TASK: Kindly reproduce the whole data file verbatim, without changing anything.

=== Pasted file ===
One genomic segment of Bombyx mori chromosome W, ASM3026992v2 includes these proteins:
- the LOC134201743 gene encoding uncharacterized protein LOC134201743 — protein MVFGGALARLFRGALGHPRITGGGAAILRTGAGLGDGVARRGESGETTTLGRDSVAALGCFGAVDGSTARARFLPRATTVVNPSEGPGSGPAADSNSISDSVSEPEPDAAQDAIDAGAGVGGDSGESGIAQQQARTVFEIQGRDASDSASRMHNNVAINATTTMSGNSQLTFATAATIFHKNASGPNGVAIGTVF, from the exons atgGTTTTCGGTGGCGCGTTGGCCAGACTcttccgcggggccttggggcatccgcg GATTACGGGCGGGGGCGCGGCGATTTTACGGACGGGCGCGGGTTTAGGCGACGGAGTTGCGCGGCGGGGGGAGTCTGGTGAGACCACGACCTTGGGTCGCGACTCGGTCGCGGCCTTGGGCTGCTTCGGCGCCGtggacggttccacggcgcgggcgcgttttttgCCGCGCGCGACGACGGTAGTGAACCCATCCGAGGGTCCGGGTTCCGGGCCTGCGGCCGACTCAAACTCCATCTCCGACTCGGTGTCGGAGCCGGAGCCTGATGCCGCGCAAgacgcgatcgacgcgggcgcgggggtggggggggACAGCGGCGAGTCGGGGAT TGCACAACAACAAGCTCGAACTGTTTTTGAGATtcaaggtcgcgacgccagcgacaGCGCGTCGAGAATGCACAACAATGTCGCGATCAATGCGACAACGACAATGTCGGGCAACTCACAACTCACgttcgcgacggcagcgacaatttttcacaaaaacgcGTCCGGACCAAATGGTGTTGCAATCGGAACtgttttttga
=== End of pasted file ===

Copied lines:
One genomic segment of Bombyx mori chromosome W, ASM3026992v2 includes these proteins:
- the LOC134201743 gene encoding uncharacterized protein LOC134201743 — protein MVFGGALARLFRGALGHPRITGGGAAILRTGAGLGDGVARRGESGETTTLGRDSVAALGCFGAVDGSTARARFLPRATTVVNPSEGPGSGPAADSNSISDSVSEPEPDAAQDAIDAGAGVGGDSGESGIAQQQARTVFEIQGRDASDSASRMHNNVAINATTTMSGNSQLTFATAATIFHKNASGPNGVAIGTVF, from the exons atgGTTTTCGGTGGCGCGTTGGCCAGACTcttccgcggggccttggggcatccgcg GATTACGGGCGGGGGCGCGGCGATTTTACGGACGGGCGCGGGTTTAGGCGACGGAGTTGCGCGGCGGGGGGAGTCTGGTGAGACCACGACCTTGGGTCGCGACTCGGTCGCGGCCTTGGGCTGCTTCGGCGCCGtggacggttccacggcgcgggcgcgttttttgCCGCGCGCGACGACGGTAGTGAACCCATCCGAGGGTCCGGGTTCCGGGCCTGCGGCCGACTCAAACTCCATCTCCGACTCGGTGTCGGAGCCGGAGCCTGATGCCGCGCAAgacgcgatcgacgcgggcgcgggggtggggggggACAGCGGCGAGTCGGGGAT TGCACAACAACAAGCTCGAACTGTTTTTGAGATtcaaggtcgcgacgccagcgacaGCGCGTCGAGAATGCACAACAATGTCGCGATCAATGCGACAACGACAATGTCGGGCAACTCACAACTCACgttcgcgacggcagcgacaatttttcacaaaaacgcGTCCGGACCAAATGGTGTTGCAATCGGAACtgttttttga